It’s one of the largest in the area! See what you missed if you didn’t make it to this great event …
Some of the 89 vendors at the David Douglas Holiday Bazaar lineed this hallway at the Dec. 1 event.
Story and photos by David F. Ashton
Crafters galore – 89 vendors in total – took over the north cafeteria and adjoining hallways, as the David Douglas Holiday Bazaar got underway.
Tantalizing shoppers at the front door was the intoxicating aroma wafting from the TNT Kettle Corn stand. Student helpers swung the doors open for guests as they came in – and later left the event, arms loaded with goodies.
At the “100% DDHS Crafts” table were Ashely Hale, organizer Karen Britton, Megan LaFontaine, seated are Amber Thomas and Kayloni Kilang.
Students sell crafts, too
Karen Britton, president of the David Douglas High School Parent Teacher Student Association welcomed us to their event.
Britton was standing near a table she considered special. “We have a student section called ‘100% DDHS’. It showcases our student’s artistic work, here at the high school. Their sales support the fundraising efforts for their clubs or classes.”
About this, their eleventh annual event, Britton explained, “This is a fundraiser for the scholarship program. And, this year, the PTSA decided to encompass more of our community.”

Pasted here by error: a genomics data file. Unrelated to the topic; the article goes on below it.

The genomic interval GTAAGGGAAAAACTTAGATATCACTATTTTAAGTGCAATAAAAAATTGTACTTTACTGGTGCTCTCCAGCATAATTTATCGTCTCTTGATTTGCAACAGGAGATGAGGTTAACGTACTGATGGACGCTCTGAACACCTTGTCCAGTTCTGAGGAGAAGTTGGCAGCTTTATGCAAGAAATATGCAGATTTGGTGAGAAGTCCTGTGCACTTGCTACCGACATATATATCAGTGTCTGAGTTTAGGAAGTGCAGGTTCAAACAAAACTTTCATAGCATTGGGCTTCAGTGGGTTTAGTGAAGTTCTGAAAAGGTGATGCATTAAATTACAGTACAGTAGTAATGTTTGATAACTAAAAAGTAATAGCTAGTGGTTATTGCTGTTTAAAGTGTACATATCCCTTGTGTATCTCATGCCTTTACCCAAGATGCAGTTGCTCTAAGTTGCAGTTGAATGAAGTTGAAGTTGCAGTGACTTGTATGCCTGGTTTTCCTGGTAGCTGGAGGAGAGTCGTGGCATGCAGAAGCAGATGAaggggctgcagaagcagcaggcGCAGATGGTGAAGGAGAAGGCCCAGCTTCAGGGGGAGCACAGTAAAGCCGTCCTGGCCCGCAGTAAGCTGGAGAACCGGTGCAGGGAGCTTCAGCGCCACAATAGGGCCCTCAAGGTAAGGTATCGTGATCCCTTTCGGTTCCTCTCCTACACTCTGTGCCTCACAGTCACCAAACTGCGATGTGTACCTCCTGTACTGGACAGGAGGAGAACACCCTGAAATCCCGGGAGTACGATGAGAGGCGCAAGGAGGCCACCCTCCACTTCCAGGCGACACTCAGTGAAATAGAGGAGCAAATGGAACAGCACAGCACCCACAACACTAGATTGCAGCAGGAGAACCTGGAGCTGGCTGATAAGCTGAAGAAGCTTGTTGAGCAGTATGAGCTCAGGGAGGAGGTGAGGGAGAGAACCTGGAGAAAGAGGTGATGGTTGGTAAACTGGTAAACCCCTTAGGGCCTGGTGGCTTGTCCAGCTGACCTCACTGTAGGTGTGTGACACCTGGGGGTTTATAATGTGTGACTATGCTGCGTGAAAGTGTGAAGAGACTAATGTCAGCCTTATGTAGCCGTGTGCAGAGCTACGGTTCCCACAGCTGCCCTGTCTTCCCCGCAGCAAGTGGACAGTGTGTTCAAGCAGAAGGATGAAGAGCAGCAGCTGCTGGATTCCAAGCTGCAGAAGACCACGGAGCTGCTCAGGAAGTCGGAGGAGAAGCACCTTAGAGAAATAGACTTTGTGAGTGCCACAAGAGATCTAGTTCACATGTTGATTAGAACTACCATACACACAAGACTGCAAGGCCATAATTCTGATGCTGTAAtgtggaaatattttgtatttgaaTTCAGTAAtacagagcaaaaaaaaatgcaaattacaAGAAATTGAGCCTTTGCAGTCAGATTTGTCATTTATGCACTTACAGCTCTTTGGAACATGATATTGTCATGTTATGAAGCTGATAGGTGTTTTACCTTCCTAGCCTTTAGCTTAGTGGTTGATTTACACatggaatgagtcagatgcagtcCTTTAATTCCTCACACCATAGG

That project, Britton told us, is to get the funding necessary to construct an “electronic reader board” at the North building – and eventually, another one at the South building.
Serving coffee and refreshments to the venders were DDHS Holiday Helpers Ann Huynh, Quan Huynh and Ruth Ruiz.
Holiday helpers abound
In addition to the student vendors, Britton told us that this year’s event benefited from 20 DDHS students serving as “Holiday Helpers”.
“We have a great crew of students here today setting up, moving in vendors and serving them refreshments. Then, they help take it all down at the end of the day,” Britton explained.
Woodcrafters from the Centennial neighborhood, Diane Rossi and James Holstrom, show and sell their wares.
One of the many booths that caught our eye was the one set up by Diane Rossi and James Holstrom.
Most of the woodcrafts they displayed were created from Manzanita wood, they told us.
“In fact,” Holstrom explained, “the wood comes from Manzanita, Oregon. We cut it all ourselves from our land there. It takes about six months for it to cure. We look at the wood, and its shape and texture suggests what we should make from it.” You can see more of their products at www.Oregonrusticwoods.uni.cc.
Partnering with other DDHS organizations
Britton told us that the PTSA will – for the first time ever – hold a Spring Craft Fair which will coincide with the Senior All-night Party Committee Rummage Sale.
“We, along with the Dad’s Club, work together to help better our school community,” Britton concluded.
© 2007 David F. Ashton ~ East Portland News Service